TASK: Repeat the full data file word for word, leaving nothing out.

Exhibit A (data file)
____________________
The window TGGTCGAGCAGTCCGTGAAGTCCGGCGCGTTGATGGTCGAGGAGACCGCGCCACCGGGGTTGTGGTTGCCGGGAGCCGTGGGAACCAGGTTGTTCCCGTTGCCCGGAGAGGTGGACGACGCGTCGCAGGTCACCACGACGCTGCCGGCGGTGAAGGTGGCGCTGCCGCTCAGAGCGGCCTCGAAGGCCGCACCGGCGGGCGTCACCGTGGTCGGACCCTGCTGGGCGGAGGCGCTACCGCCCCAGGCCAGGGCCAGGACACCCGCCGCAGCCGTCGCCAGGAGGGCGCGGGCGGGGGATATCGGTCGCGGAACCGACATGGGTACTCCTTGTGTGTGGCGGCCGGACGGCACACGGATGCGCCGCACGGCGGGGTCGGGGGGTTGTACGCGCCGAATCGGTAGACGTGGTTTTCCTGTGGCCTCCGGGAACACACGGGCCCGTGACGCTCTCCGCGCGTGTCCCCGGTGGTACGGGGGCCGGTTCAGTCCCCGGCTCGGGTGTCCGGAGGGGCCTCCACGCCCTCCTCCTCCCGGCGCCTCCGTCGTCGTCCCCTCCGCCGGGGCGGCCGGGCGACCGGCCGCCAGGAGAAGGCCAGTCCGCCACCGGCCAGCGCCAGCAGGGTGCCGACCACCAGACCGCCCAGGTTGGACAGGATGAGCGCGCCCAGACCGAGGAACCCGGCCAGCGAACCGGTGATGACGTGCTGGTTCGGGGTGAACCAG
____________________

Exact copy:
The window TGGTCGAGCAGTCCGTGAAGTCCGGCGCGTTGATGGTCGAGGAGACCGCGCCACCGGGGTTGTGGTTGCCGGGAGCCGTGGGAACCAGGTTGTTCCCGTTGCCCGGAGAGGTGGACGACGCGTCGCAGGTCACCACGACGCTGCCGGCGGTGAAGGTGGCGCTGCCGCTCAGAGCGGCCTCGAAGGCCGCACCGGCGGGCGTCACCGTGGTCGGACCCTGCTGGGCGGAGGCGCTACCGCCCCAGGCCAGGGCCAGGACACCCGCCGCAGCCGTCGCCAGGAGGGCGCGGGCGGGGGATATCGGTCGCGGAACCGACATGGGTACTCCTTGTGTGTGGCGGCCGGACGGCACACGGATGCGCCGCACGGCGGGGTCGGGGGGTTGTACGCGCCGAATCGGTAGACGTGGTTTTCCTGTGGCCTCCGGGAACACACGGGCCCGTGACGCTCTCCGCGCGTGTCCCCGGTGGTACGGGGGCCGGTTCAGTCCCCGGCTCGGGTGTCCGGAGGGGCCTCCACGCCCTCCTCCTCCCGGCGCCTCCGTCGTCGTCCCCTCCGCCGGGGCGGCCGGGCGACCGGCCGCCAGGAGAAGGCCAGTCCGCCACCGGCCAGCGCCAGCAGGGTGCCGACCACCAGACCGCCCAGGTTGGACAGGATGAGCGCGCCCAGACCGAGGAACCCGGCCAGCGAACCGGTGATGACGTGCTGGTTCGGGGTGAACCAG